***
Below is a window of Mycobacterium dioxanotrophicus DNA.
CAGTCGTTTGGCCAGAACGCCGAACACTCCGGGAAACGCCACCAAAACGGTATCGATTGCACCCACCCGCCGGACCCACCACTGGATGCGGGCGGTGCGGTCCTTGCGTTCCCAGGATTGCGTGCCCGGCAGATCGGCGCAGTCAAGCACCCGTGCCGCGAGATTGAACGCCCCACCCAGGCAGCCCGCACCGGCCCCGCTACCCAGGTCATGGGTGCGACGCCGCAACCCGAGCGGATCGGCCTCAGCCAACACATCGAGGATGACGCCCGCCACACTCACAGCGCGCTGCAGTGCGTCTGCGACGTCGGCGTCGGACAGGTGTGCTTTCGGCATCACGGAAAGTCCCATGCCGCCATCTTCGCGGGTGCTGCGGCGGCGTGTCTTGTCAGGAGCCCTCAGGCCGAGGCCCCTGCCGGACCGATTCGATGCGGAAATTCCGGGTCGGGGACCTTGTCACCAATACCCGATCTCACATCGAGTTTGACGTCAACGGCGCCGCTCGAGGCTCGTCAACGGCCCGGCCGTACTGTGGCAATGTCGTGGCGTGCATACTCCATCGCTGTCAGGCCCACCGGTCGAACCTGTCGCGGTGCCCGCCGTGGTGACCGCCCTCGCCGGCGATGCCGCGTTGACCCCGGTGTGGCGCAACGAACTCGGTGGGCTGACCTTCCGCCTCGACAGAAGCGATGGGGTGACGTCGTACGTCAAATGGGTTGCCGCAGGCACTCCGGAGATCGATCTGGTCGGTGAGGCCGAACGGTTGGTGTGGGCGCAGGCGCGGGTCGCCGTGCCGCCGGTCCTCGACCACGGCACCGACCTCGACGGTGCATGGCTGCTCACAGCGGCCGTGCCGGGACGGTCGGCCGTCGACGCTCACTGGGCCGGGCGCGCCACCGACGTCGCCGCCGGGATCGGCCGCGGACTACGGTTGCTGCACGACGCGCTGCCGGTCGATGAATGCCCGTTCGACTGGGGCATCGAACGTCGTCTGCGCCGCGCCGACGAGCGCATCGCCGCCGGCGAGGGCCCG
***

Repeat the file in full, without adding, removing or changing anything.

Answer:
Below is a window of Mycobacterium dioxanotrophicus DNA.
CAGTCGTTTGGCCAGAACGCCGAACACTCCGGGAAACGCCACCAAAACGGTATCGATTGCACCCACCCGCCGGACCCACCACTGGATGCGGGCGGTGCGGTCCTTGCGTTCCCAGGATTGCGTGCCCGGCAGATCGGCGCAGTCAAGCACCCGTGCCGCGAGATTGAACGCCCCACCCAGGCAGCCCGCACCGGCCCCGCTACCCAGGTCATGGGTGCGACGCCGCAACCCGAGCGGATCGGCCTCAGCCAACACATCGAGGATGACGCCCGCCACACTCACAGCGCGCTGCAGTGCGTCTGCGACGTCGGCGTCGGACAGGTGTGCTTTCGGCATCACGGAAAGTCCCATGCCGCCATCTTCGCGGGTGCTGCGGCGGCGTGTCTTGTCAGGAGCCCTCAGGCCGAGGCCCCTGCCGGACCGATTCGATGCGGAAATTCCGGGTCGGGGACCTTGTCACCAATACCCGATCTCACATCGAGTTTGACGTCAACGGCGCCGCTCGAGGCTCGTCAACGGCCCGGCCGTACTGTGGCAATGTCGTGGCGTGCATACTCCATCGCTGTCAGGCCCACCGGTCGAACCTGTCGCGGTGCCCGCCGTGGTGACCGCCCTCGCCGGCGATGCCGCGTTGACCCCGGTGTGGCGCAACGAACTCGGTGGGCTGACCTTCCGCCTCGACAGAAGCGATGGGGTGACGTCGTACGTCAAATGGGTTGCCGCAGGCACTCCGGAGATCGATCTGGTCGGTGAGGCCGAACGGTTGGTGTGGGCGCAGGCGCGGGTCGCCGTGCCGCCGGTCCTCGACCACGGCACCGACCTCGACGGTGCATGGCTGCTCACAGCGGCCGTGCCGGGACGGTCGGCCGTCGACGCTCACTGGGCCGGGCGCGCCACCGACGTCGCCGCCGGGATCGGCCGCGGACTACGGTTGCTGCACGACGCGCTGCCGGTCGATGAATGCCCGTTCGACTGGGGCATCGAACGTCGTCTGCGCCGCGCCGACGAGCGCATCGCCGCCGGCGAGGGCCCG